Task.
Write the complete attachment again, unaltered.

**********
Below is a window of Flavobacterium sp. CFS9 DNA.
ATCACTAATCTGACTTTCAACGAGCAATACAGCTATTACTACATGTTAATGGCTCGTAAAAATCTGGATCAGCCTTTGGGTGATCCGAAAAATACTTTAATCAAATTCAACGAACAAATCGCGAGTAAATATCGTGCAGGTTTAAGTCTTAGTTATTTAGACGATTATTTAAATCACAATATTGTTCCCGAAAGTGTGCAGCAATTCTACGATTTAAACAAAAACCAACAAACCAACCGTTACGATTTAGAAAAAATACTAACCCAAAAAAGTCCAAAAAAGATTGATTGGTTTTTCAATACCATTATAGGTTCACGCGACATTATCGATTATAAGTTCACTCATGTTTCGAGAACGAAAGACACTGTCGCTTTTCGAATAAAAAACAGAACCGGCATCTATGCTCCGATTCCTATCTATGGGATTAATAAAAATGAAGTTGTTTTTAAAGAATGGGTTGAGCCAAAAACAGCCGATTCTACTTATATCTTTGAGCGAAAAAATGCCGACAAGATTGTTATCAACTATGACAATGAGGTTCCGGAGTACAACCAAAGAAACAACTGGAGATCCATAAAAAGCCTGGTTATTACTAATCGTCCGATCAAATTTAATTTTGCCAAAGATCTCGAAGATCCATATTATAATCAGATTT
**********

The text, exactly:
Below is a window of Flavobacterium sp. CFS9 DNA.
ATCACTAATCTGACTTTCAACGAGCAATACAGCTATTACTACATGTTAATGGCTCGTAAAAATCTGGATCAGCCTTTGGGTGATCCGAAAAATACTTTAATCAAATTCAACGAACAAATCGCGAGTAAATATCGTGCAGGTTTAAGTCTTAGTTATTTAGACGATTATTTAAATCACAATATTGTTCCCGAAAGTGTGCAGCAATTCTACGATTTAAACAAAAACCAACAAACCAACCGTTACGATTTAGAAAAAATACTAACCCAAAAAAGTCCAAAAAAGATTGATTGGTTTTTCAATACCATTATAGGTTCACGCGACATTATCGATTATAAGTTCACTCATGTTTCGAGAACGAAAGACACTGTCGCTTTTCGAATAAAAAACAGAACCGGCATCTATGCTCCGATTCCTATCTATGGGATTAATAAAAATGAAGTTGTTTTTAAAGAATGGGTTGAGCCAAAAACAGCCGATTCTACTTATATCTTTGAGCGAAAAAATGCCGACAAGATTGTTATCAACTATGACAATGAGGTTCCGGAGTACAACCAAAGAAACAACTGGAGATCCATAAAAAGCCTGGTTATTACTAATCGTCCGATCAAATTTAATTTTGCCAAAGATCTCGAAGATCCATATTATAATCAGATTT